The following tips might come in handy when deciding how often to clean your espresso coffee maker.

  • For light cleaning: do this as often as every once or twice you use the machine.
  • Deep cleaning: This will depend on the intensity of your use of the machine. Experts recommend about twice a month for personal use.

For commercial use, however, it should be as much as twice a week. This recommendation, however, still depends on the amount of use. So you might get a situation where you have to clean less or more as the occasion demands. So applying discretion is key.

Which Cleaning Product Should you Use?

Before you start surfing the net looking for the perfect espresso detergent to use for your cleaning, you might want to check your manufacturer’s preferences. You don’t use products that have corrosive reagents and are capable of damaging your fragile espresso machine.

Also, do your best to follow the prescriptions on both the detergents the manufacturer. Lastly, know your waters, whether they have high mineral content or not. This is so that you’d know if descaling products are necessary or not.

Common Espresso Machine Cleaning Products


It is a great and viable option for cleaning most machine parts, so why not an espresso machine? Use this to backflush and soak various parts; however, don’t over soak and generously rinse after wash. Also, vinegar has high praise for its environmental friendliness.

Citric Acid

It is not easily accessible in some countries. However, it is usually the active ingredient in various espresso descalers. A teaspoon of powdered citric acid is potent enough when mixed in 1cl of water for a reservoir. Liquid descalers would typically be less concentrated with citric acid. As usual, you need to flush and thoroughly rinse to get this out of the machine after use.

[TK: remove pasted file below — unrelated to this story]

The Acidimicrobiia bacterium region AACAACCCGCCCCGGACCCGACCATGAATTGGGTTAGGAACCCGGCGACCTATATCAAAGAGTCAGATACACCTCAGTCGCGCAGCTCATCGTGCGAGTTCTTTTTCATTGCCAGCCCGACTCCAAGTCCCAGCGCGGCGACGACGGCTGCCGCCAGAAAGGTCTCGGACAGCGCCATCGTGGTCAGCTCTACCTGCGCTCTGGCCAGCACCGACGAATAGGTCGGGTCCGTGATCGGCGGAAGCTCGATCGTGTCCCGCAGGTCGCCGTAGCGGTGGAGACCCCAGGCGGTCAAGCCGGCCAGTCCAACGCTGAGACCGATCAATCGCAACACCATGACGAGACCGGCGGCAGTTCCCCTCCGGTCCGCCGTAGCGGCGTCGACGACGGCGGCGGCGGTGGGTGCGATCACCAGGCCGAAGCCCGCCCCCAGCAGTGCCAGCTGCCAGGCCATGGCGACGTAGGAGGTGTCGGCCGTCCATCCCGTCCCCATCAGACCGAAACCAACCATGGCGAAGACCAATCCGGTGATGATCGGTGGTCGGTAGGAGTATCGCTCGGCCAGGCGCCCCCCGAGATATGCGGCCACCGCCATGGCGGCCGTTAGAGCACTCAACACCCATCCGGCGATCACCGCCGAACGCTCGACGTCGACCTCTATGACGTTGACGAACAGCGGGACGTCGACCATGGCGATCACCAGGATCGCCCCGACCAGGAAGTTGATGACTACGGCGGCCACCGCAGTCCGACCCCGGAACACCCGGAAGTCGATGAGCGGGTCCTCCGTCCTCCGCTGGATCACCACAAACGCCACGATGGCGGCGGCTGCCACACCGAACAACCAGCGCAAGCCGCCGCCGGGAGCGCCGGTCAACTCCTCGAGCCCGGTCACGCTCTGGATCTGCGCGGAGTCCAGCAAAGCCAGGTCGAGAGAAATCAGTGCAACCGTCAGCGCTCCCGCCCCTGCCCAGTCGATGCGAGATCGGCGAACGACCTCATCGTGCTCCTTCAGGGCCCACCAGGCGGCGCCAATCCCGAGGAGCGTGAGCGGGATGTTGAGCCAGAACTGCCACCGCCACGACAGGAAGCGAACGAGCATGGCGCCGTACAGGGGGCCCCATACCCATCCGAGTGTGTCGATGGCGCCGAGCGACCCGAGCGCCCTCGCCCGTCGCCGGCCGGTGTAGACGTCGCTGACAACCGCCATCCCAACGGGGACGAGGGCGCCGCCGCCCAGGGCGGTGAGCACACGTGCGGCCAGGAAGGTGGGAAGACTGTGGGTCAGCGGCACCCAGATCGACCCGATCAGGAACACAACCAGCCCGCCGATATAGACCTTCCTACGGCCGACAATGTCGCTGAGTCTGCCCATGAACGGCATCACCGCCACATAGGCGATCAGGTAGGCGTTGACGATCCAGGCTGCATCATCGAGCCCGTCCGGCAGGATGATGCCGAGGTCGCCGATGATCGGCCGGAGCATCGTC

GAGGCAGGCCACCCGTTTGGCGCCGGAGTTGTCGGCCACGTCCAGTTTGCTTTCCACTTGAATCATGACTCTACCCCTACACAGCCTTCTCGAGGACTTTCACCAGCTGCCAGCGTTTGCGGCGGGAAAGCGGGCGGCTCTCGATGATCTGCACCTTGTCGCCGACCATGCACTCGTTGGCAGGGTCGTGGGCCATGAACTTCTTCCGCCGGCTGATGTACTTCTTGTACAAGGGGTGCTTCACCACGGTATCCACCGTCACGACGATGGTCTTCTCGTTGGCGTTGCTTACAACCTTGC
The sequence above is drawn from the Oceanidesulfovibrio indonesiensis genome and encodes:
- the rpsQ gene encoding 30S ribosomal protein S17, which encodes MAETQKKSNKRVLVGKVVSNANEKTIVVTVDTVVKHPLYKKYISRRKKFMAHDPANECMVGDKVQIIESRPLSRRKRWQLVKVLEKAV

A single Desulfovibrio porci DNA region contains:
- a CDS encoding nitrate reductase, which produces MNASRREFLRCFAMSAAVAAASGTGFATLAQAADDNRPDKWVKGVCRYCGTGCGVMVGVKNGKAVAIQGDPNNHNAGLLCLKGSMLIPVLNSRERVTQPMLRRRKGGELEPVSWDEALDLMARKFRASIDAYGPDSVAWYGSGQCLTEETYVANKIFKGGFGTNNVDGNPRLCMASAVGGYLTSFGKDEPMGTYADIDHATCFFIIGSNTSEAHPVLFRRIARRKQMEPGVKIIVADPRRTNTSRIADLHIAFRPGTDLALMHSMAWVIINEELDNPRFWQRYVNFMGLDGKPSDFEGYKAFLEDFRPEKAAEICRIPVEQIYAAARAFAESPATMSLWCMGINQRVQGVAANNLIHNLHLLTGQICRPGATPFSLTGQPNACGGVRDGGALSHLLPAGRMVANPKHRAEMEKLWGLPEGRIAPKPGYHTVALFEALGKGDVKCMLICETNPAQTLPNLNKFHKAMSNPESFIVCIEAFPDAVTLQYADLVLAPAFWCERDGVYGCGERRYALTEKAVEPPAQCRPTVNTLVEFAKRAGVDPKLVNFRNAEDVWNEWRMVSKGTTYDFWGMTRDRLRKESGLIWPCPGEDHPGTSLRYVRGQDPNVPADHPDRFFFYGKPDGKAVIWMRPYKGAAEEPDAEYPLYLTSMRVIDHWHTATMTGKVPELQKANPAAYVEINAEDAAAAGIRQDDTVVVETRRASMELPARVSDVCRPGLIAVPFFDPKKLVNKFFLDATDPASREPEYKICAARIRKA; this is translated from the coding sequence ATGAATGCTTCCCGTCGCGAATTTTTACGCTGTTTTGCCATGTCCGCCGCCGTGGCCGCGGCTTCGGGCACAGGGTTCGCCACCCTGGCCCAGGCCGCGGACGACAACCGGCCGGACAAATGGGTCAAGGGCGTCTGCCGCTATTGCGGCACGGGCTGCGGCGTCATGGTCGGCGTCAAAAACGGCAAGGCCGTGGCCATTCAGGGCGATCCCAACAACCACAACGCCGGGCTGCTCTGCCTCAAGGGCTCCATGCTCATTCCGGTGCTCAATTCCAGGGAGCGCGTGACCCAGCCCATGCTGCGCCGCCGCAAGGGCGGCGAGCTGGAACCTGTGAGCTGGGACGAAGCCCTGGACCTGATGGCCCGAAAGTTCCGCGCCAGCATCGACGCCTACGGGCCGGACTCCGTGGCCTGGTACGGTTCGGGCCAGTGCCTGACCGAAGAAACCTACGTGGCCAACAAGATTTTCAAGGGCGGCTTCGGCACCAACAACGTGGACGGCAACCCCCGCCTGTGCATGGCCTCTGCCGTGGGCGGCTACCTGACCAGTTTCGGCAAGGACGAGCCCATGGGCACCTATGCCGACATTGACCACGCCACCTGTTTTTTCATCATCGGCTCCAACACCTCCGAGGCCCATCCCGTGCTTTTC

Many great products for your espresso machine are available in your grocery store. This doesn’t mean that every cleaner is ideal for your particular type of machine. So you must be deliberate and selective when buying.

Descaler tablets are quite popular, as well as a powder to liquid variants. Urnex and Jura 64308 espresso cleaners are two popular ones, and they are comparatively cheap and have great positive reviews.

Final Thoughts

 At the end of the day, we all want the best shot from our espresso machine. That is why learning how to clean an espresso machine was worth its weight in gold. And even though keeping your espresso machine requires time and effort.

Your espresso machine should have an integral part of your cleaning your routine so that you can establish hygiene standards. Why you should clean as often is also important to the lifetime of the machine.

The more there is less clog, the better the chances of your having a longer-lasting machine. Finally, a clean espresso machine is the best warranty you can have.